Courtesy the New York City Municipal Archives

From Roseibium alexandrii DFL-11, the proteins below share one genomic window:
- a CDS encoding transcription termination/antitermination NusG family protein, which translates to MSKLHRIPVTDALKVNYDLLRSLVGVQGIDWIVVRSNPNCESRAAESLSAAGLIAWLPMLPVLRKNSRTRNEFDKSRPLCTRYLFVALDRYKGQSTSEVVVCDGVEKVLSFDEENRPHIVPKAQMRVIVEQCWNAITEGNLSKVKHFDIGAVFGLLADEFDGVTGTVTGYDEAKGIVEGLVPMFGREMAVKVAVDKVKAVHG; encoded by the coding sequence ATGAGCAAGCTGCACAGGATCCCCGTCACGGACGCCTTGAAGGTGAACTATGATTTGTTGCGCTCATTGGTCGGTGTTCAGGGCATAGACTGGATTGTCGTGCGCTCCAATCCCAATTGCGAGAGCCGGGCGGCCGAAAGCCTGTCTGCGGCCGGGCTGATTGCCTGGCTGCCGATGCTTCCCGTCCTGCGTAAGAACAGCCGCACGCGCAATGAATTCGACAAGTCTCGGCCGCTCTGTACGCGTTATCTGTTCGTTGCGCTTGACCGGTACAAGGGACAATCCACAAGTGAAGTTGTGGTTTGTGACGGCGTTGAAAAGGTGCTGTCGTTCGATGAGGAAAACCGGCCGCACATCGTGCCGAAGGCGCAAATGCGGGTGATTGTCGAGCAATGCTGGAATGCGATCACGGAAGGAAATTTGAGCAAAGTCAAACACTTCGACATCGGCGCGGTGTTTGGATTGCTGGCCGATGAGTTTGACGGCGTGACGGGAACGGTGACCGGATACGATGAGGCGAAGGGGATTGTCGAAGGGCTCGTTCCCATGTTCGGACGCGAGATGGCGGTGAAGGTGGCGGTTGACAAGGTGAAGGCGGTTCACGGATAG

In 1811, when Simeon De Witt, Gouverneur Morris, and John Rutherfurd were commissioned to create an urban plan for the island of Manhattan, they came up with a fairly soulless solution. Their grid lacked parks and plazas. Streets cut through private property, much of which the government appropriated. Though some streets remained unfinished for decades, the grid ultimately sent property values soaring by lending the city a density and navigability. It also left the flexibility to accommodate Central Park. Celebrating the bicentennial of that feat, The Greatest Grid: The Master Plan of Manhattan, 1811–2011, on display at the Museum of the City of New York, offers prints, maps (an 1811 map by John Randel Jr., the original surveyor, shown), and photographs that chart the city’s evolution. Through April 15. •